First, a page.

A cavity will never just go away by itself. There’s no brushing the problem under the proverbial rug. “Left untreated, 100 percent of the time a cavity will spread,” says Dr. William Berlocher, a dentist who is also president of the American Academy of Pediatric Dentistry.

If a cavity is caught early enough, your dentist will be able to fix your tooth with simple filling. First, he or she will give you a shot to numb the area so you won’t feel anything. Next, the infection will be removed and replaced with a special material, either a metal amalgam, which is a blend of various metals including silver, or a more natural-looking composite, which is made of glass or quartz mixed with resin. Caitlin G., a 10th grader from New Port Richey, Fla., had to get a cavity filled a few years ago. “It hurt a little bit, but not as much as I expected,” she says.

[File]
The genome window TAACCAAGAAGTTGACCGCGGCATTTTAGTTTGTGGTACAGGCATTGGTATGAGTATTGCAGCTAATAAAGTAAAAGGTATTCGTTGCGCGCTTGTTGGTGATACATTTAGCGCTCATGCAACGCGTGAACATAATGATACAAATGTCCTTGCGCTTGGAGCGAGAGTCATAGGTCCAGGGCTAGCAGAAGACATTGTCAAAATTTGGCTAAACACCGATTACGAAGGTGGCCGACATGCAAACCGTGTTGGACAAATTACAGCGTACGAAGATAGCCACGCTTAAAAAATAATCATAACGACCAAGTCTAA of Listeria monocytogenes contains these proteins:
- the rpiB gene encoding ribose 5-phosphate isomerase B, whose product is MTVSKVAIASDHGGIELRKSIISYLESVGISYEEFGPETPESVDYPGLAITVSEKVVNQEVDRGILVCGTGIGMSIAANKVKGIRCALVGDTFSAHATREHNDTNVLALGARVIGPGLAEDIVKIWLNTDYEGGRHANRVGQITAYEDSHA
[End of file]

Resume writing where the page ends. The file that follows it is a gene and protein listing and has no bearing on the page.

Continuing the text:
If you ignore that pain in your tooth, the infection will keep spreading right into the tooth’s root, forming a more serious and painful infection known as an abscess. At this point, the dentist will have to perform a more complicated procedure known as a root canal and remove the tooth’s nerve.

That’s what happened to Kokomo, Ind., senior Becca J., who has undergone two root canals. “Candy was my favorite thing,” she says. “I’d have some before bed and then go to sleep without brushing my teeth.” Becca knew there was a problem when she started feeling intense pain, “like a shock,” when she ate.

Becca was able to get help soon after she started feeling pain. Twelve year old Deamonte Driver from Maryland wasn’t so lucky the bacteria from his severely infected tooth spread to his brain, and he died. Deaths from tooth infections are extremely rare, but they can happen if the infections are left untreated.

Gums are important too!